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Re: Symbol-versioning a C++ library

On Fri, May 25, 2007 at 09:57:41PM +0200, Florian Weimer wrote:
> > This is slightly off-topic, for which I apologise.  It's just that I
> > learned about symbol versioning during my NM process, and nobody outside
> > Debian seems to understand what it is. :-(

> *sigh* It's a bit sad that this is still being used in the NM process.

No, it's only sad that so many people maintain libraries without
understanding the consequences of ABI changes.

> > I have a library, which I want to package for Debian.  I felt it would
> > be a good idea to use symbol versioning, since most of my programs (and
> > in some cases other libraries) use it.  The library is written in C++,
> > which seems to be a slight problem.  AFAIU the linker should be able to
> > handle it, but I don't see how.  Let's start with the problem in more
> > detail:

> Before you do this, you should check if symbol versioning buys you
> anything in your case.  If an application uses libA and libB which
> both depend on libC, but in two different versions libC1 and libC2,
> and you want to pass a libC-implemented object from libA to libB or
> vice versa, this still does not work.  If libA and libB completely
> hide their dependency on libC, you won't run into such problems.

In my experience, exposing objects in APIs like this remains an exception
rather than a rule.  Regardless, using symbol versioning still limits the
problem to cases where objects are being passed around between multiple
versions of a library *and* the definition of that particular object has
changed.  Without symbol versioning, loading multiple versions of a library
frequently leads to segfaults in library *internals*, regardless of whether
the library has a clean API.

> And there's also problem which is rather C++-specific: When an object
> is created, the size of the object is typically compiled into the
> creator, unversioned.  This means that unless the API is very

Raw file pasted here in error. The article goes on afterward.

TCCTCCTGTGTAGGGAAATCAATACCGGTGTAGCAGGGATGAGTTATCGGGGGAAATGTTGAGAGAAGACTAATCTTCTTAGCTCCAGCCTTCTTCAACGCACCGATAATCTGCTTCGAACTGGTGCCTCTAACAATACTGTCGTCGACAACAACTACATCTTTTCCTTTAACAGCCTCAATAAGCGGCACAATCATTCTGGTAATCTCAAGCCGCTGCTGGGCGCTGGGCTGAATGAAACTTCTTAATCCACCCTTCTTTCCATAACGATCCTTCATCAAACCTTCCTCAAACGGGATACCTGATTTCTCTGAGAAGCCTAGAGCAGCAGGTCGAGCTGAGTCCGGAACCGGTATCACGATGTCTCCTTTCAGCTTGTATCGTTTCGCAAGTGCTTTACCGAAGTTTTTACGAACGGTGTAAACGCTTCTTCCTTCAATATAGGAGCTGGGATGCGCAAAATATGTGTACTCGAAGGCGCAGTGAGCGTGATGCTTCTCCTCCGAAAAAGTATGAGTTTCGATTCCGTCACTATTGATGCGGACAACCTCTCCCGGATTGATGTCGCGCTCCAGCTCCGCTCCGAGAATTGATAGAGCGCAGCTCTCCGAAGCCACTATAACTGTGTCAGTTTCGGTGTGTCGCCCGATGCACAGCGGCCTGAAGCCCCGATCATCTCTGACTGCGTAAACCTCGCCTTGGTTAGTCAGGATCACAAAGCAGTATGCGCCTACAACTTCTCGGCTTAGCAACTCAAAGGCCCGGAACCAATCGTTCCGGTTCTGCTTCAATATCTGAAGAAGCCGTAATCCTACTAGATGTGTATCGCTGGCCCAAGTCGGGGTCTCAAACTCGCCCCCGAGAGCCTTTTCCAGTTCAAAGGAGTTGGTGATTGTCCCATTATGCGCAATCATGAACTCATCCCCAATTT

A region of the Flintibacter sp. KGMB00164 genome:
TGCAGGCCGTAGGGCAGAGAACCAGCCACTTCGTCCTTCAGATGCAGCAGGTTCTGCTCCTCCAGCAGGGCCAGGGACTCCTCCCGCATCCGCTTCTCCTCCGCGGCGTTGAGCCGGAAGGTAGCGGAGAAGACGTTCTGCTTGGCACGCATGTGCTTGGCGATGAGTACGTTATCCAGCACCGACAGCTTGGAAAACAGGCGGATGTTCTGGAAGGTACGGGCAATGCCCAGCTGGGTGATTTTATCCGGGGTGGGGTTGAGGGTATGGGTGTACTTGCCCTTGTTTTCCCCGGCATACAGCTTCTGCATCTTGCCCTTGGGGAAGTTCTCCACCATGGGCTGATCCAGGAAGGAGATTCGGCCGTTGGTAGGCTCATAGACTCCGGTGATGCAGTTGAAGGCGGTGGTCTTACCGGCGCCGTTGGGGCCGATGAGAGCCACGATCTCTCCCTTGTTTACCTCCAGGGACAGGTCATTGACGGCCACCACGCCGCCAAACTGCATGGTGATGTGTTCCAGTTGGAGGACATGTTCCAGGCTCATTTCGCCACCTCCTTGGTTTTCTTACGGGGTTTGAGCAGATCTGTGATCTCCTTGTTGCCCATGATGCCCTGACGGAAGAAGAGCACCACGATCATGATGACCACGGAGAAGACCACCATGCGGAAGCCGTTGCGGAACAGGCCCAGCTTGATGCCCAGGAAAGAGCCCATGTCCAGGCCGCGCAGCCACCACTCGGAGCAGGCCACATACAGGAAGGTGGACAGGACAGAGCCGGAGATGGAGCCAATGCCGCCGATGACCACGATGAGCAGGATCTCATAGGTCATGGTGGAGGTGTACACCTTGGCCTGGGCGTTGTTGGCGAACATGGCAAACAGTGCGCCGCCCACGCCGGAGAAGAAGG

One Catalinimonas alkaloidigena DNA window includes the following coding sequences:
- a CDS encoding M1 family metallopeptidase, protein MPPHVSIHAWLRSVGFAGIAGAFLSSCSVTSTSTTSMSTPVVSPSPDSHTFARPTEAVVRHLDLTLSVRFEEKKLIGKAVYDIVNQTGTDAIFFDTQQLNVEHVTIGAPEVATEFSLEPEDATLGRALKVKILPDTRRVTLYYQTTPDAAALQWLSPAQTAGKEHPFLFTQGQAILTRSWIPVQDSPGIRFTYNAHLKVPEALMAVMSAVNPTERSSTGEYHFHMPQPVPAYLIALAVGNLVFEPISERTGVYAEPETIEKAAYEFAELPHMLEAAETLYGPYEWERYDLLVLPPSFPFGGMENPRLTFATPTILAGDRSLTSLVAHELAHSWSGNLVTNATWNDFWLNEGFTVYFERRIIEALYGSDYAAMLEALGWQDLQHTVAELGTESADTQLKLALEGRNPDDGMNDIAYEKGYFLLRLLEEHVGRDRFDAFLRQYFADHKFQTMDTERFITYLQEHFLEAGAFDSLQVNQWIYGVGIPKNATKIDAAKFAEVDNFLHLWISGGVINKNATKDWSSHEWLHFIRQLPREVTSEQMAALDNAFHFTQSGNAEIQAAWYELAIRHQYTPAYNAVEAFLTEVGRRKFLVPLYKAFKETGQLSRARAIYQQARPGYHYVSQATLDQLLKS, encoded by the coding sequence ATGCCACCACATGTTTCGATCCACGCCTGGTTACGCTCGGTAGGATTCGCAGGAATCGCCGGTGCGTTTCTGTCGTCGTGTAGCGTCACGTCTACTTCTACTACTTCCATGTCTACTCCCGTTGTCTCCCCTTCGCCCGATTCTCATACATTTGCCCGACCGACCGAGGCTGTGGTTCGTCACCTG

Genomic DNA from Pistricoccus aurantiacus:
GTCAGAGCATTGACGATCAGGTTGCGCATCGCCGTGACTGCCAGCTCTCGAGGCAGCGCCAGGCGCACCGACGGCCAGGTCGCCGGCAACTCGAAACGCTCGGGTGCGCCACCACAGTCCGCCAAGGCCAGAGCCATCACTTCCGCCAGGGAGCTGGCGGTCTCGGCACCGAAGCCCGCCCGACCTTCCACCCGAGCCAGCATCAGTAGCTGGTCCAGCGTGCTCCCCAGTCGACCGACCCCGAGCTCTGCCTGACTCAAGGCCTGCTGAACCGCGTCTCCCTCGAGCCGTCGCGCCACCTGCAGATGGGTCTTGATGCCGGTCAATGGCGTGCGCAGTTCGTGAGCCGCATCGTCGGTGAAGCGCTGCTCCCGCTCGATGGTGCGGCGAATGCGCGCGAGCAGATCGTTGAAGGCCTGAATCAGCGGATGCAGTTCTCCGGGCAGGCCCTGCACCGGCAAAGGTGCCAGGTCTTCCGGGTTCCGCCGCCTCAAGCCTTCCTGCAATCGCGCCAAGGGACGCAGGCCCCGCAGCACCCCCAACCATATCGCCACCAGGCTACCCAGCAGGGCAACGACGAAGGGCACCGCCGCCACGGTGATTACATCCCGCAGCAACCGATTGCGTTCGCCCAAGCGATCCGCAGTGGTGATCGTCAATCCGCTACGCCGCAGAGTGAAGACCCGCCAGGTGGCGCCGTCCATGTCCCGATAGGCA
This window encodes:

> carefully designed, you end up with non-versioned dependencies anyway.

True.  But again, this only shows that symbol versioning is not a panacea --
not that it isn't worth doing.

> The poster child for symbol versioning, GNU libc, uses one source
> version to provide multiple, versioned entry points.  This offers
> complete control over the interplay of versions, and works best for C
> code.  Symbol versioning is no magic bullet that lets you escape DLL
> hell.  In general, what saves us is the ability to recompile large
> parts of our software archive against new library versions, not symbol
> versioning.

In addition to the special case of glibc, symbol versioning (of one sort or
another) has been used for the following libraries to good effect where it
was not practical to just recompile everything against new library versions;
in many of these cases, the impetus for symbol versioning originated with

  libkrb5 (MIT and Heimdal)

For *any* library with other libraries as reverse-dependencies, where the
maintainer has considered shipping two upstream versions of the lib in
parallel, unless it's *known* that the API is not safe under symbol
versioning, using symbol versioning should be the default policy.  Even if
only packages linking against the new version of the lib pick up the symbol
versioning, it can still make a *huge* difference in the quality of the
user's experience.

Steve Langasek                   Give me a lever long enough and a Free OS
Debian Developer                   to set it on, and I can move the world.
vorlon@debian.org                                   http://www.debian.org/

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